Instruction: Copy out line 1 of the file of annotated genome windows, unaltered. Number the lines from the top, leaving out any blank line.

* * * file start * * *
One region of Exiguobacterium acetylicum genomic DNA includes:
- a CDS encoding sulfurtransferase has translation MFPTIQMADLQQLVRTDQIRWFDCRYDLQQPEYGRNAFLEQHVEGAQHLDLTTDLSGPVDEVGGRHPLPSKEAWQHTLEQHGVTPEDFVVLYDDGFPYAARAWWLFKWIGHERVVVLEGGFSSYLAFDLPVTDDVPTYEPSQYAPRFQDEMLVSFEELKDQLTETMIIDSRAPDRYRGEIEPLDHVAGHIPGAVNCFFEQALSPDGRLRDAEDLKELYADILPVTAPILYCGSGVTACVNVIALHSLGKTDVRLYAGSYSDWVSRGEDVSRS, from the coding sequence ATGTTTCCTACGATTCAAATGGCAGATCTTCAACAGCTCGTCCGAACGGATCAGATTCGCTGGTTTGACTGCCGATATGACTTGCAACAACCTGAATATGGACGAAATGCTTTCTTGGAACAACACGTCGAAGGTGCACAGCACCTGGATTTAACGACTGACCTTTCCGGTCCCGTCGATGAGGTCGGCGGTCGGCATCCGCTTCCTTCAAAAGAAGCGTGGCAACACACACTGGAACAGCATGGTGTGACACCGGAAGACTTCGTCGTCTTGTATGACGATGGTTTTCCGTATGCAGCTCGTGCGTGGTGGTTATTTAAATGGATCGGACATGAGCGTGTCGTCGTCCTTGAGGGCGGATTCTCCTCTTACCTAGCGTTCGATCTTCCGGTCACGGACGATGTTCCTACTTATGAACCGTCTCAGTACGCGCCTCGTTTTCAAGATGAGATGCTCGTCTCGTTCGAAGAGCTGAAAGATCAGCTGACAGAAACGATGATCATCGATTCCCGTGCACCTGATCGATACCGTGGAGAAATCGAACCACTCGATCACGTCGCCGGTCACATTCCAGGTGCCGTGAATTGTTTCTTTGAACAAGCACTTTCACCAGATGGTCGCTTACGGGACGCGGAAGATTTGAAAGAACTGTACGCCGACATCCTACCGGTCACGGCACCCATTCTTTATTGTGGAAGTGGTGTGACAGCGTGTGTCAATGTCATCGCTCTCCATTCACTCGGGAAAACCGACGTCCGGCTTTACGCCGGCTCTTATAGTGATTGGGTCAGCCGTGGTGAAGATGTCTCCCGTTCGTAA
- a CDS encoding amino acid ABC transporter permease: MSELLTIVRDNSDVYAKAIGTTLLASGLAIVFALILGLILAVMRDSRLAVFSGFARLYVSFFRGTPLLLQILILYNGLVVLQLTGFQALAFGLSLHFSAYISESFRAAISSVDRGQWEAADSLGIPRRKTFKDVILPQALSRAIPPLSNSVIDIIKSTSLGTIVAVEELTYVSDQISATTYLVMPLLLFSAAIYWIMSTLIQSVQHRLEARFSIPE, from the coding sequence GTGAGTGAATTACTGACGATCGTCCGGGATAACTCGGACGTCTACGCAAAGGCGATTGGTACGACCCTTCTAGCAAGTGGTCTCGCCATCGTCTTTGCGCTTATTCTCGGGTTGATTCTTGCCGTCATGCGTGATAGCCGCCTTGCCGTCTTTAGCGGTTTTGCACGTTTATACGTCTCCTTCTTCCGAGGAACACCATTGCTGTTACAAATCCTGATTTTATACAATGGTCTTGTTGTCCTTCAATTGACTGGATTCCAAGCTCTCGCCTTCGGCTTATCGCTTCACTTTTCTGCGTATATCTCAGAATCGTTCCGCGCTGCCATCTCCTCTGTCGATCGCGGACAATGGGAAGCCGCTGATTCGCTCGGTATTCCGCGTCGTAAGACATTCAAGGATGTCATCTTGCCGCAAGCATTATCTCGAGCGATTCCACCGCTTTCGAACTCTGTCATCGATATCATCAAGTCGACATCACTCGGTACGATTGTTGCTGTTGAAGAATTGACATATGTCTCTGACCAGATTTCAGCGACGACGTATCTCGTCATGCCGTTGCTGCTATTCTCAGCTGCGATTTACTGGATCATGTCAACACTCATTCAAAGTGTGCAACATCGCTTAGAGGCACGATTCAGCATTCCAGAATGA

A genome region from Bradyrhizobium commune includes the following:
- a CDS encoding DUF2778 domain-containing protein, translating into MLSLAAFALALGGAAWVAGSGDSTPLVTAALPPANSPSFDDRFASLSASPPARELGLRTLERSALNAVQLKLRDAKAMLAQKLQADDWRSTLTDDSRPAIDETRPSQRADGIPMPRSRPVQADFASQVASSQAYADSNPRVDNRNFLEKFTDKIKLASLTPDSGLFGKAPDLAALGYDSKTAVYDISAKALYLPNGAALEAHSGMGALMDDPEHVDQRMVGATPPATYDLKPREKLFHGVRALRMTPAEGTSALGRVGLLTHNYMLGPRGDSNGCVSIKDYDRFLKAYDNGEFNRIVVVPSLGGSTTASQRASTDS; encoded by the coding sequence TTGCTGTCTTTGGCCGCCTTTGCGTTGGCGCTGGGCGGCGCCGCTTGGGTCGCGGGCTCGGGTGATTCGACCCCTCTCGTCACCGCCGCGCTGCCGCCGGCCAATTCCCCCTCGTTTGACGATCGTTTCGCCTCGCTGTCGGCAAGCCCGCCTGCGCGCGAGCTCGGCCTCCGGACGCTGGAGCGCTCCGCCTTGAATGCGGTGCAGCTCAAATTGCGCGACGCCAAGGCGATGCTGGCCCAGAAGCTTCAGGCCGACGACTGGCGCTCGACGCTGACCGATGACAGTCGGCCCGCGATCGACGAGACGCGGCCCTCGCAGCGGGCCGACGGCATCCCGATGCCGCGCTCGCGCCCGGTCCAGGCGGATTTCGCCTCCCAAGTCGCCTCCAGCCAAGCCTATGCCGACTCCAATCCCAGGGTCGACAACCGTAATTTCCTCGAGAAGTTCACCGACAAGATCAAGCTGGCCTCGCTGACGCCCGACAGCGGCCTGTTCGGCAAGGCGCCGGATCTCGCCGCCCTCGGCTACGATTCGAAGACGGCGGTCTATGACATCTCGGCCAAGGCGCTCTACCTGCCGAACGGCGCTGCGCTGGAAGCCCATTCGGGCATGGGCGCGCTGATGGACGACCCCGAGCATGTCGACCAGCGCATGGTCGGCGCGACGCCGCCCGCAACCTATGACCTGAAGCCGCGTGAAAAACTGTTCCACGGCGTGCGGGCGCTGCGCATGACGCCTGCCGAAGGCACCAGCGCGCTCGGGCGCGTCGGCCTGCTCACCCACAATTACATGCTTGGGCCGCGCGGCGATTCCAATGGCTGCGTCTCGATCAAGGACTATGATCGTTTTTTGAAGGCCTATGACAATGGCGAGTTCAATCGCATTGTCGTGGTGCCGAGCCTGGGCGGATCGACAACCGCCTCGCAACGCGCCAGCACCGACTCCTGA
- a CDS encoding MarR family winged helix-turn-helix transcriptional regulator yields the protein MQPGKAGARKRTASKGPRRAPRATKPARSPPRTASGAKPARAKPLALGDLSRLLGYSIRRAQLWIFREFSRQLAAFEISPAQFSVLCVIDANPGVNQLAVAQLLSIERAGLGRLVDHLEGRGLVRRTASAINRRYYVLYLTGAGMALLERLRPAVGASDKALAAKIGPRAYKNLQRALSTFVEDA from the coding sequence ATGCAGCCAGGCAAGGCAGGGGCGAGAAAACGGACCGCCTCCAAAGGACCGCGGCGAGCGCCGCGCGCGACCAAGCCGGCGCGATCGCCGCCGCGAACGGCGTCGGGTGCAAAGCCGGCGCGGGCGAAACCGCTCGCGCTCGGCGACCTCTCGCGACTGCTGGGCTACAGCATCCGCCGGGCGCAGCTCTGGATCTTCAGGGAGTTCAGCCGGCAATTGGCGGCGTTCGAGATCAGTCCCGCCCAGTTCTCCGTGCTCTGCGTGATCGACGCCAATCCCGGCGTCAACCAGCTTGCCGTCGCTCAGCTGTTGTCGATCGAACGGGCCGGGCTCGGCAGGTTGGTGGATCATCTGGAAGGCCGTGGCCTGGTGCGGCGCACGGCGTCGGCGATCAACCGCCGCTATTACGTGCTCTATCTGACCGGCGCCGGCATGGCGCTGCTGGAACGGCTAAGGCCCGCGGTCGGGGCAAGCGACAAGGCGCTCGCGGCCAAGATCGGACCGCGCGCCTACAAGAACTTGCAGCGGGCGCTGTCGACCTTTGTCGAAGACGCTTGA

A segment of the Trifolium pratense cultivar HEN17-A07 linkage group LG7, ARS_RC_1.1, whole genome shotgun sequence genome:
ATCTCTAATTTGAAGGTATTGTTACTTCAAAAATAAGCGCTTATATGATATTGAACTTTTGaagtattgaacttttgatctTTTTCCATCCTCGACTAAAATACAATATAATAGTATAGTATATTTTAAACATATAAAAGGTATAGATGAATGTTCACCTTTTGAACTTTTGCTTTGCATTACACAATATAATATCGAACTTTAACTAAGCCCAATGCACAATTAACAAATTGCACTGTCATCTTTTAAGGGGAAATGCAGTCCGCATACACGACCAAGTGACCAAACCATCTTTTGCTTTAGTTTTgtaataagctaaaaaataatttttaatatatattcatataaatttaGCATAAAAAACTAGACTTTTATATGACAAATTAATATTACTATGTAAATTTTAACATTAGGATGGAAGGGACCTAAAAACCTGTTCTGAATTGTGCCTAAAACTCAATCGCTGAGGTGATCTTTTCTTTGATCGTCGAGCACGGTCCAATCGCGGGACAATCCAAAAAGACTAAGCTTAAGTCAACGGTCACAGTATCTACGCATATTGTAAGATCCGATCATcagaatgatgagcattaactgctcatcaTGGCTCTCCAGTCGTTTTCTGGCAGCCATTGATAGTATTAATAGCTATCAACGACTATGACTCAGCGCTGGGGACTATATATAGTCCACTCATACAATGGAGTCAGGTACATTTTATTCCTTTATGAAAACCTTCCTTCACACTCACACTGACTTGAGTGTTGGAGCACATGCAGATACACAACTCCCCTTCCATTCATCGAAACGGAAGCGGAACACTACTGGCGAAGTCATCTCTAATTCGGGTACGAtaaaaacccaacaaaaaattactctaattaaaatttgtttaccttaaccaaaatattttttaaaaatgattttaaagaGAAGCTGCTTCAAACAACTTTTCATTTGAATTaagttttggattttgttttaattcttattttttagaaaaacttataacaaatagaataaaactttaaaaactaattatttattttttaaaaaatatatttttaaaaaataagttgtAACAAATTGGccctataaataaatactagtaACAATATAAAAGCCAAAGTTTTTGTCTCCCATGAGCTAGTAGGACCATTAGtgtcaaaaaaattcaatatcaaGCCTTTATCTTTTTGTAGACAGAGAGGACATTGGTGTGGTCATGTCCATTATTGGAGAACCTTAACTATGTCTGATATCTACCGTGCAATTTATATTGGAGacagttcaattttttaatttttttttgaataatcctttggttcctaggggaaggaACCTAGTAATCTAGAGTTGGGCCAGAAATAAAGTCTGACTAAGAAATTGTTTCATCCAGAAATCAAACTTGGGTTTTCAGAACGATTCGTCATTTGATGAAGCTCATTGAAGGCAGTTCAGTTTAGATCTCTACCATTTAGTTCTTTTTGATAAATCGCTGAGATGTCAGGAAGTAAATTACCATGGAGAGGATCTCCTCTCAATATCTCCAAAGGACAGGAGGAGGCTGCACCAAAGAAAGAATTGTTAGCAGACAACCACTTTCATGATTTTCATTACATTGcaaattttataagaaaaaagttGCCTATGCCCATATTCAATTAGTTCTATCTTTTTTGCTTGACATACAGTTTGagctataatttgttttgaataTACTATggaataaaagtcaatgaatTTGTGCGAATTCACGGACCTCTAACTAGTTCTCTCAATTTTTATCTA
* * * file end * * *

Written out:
One region of Exiguobacterium acetylicum genomic DNA includes: